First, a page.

SI Vault
 
SCORE ONE MORE FOR STEFFI
Frank Deford
June 15, 1987
The women took center stage at the French Open as once again Steffi Graf beat Martina Navratilova
Decrease font Decrease font
Enlarge font Enlarge font
June 15, 1987

Score One More For Steffi

The women took center stage at the French Open as once again Steffi Graf beat Martina Navratilova

View CoverRead All Articles View This Issue
1 2 3 4

Then, in the Old People's Conference Championship, against Navratilova in the semifinals, she botched it all. Evert played abysmally, holding serve only on pain of match point and aimlessly hitting so many balls long that one could only recall General Andrew Jackson's advice to his troops at the Battle of New Orleans: "Boys, elevate them guns a little lower." Madame Evert departed for England, where she and Mill are scheduled to meet the London tabloids in a best-of-two-week match on the dirt.

Navratilova arrived in France on the defensive. She hadn't won a tournament all year, during which time she was forced to contend with a persistent foot injury, a racket in which she had seemingly lost confidence and the lack of a steady coach. She and Mike Estep, her coach for three years, agreed to a parting of the ways last January, before the Australian Open; Virginia Wade didn't cut the mustard, and Rod Laver sent his regrets.

Then, midway through the tournament, Dr. Renee Richards, the Park Avenue ophthalmologist, agreed to give up some time from her practice and take the rudder during Grand Slam events. Four years ago at the French Open, Richards had been summarily banished from Team Navratilova when Martina was upset by Kathleen Horvath. "Martina called me out of some need," the doctor said calmly, even as everywhere the word "panic" was being applied to the champion.

Soon enough the sails were trimmed, strategy meetings were called and Evert was destroyed. Navratilova even forsook the Yonex racket she is paid to endorse in favor of a Dunlop model that she not so subtly camouflaged with black paint. Navratilova would have thrown back the Graf challenge, except for a few egregious mistakes. Still, with her appearance in last week's championship match, Martina has now reached the final in 9 consecutive Grand Slam tournaments (and 15 of her last 16), a record that no other woman has approached.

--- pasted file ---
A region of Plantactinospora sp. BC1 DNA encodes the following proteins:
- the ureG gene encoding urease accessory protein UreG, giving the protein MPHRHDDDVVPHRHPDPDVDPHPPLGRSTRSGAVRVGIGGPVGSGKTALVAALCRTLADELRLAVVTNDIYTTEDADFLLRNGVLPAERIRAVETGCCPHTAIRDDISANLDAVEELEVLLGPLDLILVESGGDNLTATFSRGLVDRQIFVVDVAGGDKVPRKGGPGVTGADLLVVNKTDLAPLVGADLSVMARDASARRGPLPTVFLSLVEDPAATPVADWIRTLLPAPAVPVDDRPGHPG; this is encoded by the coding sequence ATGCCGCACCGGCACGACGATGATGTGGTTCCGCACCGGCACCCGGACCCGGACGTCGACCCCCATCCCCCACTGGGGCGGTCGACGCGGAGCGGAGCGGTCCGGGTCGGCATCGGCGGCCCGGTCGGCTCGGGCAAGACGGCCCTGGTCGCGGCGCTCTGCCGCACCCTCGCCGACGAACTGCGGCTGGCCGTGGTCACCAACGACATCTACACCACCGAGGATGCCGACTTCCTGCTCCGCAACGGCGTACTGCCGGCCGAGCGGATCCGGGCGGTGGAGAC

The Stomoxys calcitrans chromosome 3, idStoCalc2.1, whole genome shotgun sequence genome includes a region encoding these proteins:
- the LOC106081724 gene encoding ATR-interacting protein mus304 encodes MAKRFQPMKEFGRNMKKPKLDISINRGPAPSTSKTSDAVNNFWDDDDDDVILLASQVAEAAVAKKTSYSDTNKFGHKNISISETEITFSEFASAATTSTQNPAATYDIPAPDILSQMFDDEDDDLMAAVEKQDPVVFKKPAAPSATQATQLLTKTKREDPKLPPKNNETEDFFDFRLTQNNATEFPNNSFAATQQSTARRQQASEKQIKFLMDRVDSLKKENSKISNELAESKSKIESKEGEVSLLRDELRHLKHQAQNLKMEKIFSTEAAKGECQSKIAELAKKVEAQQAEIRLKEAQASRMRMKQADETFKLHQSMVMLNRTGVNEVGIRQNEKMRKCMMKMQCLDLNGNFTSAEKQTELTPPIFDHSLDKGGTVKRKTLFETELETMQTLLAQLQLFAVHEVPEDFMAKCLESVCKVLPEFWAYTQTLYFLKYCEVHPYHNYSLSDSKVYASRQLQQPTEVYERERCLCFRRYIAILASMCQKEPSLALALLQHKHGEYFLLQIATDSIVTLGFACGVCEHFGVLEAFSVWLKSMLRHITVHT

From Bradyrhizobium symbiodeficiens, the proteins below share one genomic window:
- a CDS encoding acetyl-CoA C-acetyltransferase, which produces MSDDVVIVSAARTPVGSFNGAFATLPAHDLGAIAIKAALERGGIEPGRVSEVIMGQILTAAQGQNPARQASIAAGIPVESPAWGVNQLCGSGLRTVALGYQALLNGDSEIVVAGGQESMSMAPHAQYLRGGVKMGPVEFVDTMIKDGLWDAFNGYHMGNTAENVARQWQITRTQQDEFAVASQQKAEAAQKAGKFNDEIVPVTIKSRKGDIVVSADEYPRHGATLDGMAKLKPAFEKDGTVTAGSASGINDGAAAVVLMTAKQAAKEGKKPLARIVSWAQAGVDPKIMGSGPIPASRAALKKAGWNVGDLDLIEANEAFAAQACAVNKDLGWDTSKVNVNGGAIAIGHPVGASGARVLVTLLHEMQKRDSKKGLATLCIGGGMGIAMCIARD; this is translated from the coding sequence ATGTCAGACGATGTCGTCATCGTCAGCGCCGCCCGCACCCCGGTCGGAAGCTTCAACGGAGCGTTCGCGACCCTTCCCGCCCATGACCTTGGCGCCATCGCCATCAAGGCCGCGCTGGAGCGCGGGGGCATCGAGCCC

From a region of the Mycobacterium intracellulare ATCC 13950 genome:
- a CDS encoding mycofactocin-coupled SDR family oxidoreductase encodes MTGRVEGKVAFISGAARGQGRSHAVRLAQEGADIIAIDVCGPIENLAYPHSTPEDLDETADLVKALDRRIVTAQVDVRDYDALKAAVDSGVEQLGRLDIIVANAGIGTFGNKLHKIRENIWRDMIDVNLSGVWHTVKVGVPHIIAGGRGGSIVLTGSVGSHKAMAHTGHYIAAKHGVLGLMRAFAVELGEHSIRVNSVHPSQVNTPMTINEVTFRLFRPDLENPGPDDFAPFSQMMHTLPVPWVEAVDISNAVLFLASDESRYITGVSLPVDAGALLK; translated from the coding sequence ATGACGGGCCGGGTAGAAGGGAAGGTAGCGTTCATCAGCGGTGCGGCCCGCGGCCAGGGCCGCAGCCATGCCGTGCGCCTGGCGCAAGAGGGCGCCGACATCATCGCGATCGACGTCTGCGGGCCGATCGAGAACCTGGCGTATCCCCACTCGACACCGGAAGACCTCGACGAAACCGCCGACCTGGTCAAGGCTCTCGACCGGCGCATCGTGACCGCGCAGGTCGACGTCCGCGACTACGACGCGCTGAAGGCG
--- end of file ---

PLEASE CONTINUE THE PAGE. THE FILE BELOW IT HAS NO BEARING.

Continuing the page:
The final was of high quality, too, despite the mischievous winds that penalized Navratilova's net game far more than they did Graf's, who relies on pounding her awesome forehand from the baseline. Indeed, Martina could have broken serve for 7-6 in the final set, but just as she was poised to put away an easy backhand volley at 30-40, a gust blew red dust from the court into her eyes, and she rapped the ball into the tape.

As the match progressed (the players traded 6-4 sets) a disproportionate part of the action moved to one sliver of the court as Navratilova, forcing the action, hit more and more to Graf's weaker stroke, her backhand. To compensate, Graf would often try to run around the backhand, so that in time she came to resemble a football wideout, flanked left. Her ability to stab a few backhands past Martina's backhand volley, down that thin red sliver, saved the match for Graf in the late going.

Alas, a double fault sealed Martina's doom. Trailing 7-6, ad-out in the final set, she hit her second serve long, boldly going deep as Graf ran out wide to attempt a strong forehand return. Navratilova preferred to go down swinging rather than let Graf have at her with her monster forehand.

The losing semifinalists are truly to be lamented. Poor Sabatini, poor butterfly. How much can a 17-year-old's heart take before it breaks?

In a semifinal as artful and close as the final (6-4, 4-6, 7-5), Sabatini never played better, her stamina was never stronger, and those Joan Crawford shoulders never sagged. "She was closer than ever before," Graf said. But again Sabatini lost. Seven times she and Graf have played, six times they have gone three sets, each time Graf has won.

They are close in so many ways: doubles partners, born less than a year apart, about the same size, baseliners—Graf with her forehand, Sabatini with her morning-glory, down-the-line backhand. And, as if by magic, they arrived from different corners of the globe with the old custom of holding both service balls. So much alike. Yet only one wins. "I think we're going to be like Martina and Chris," Gaby said proudly one day in Paris. Only sadly, it seems. Affirmed and Alydar are their models.

Continue Story
1 2 3 4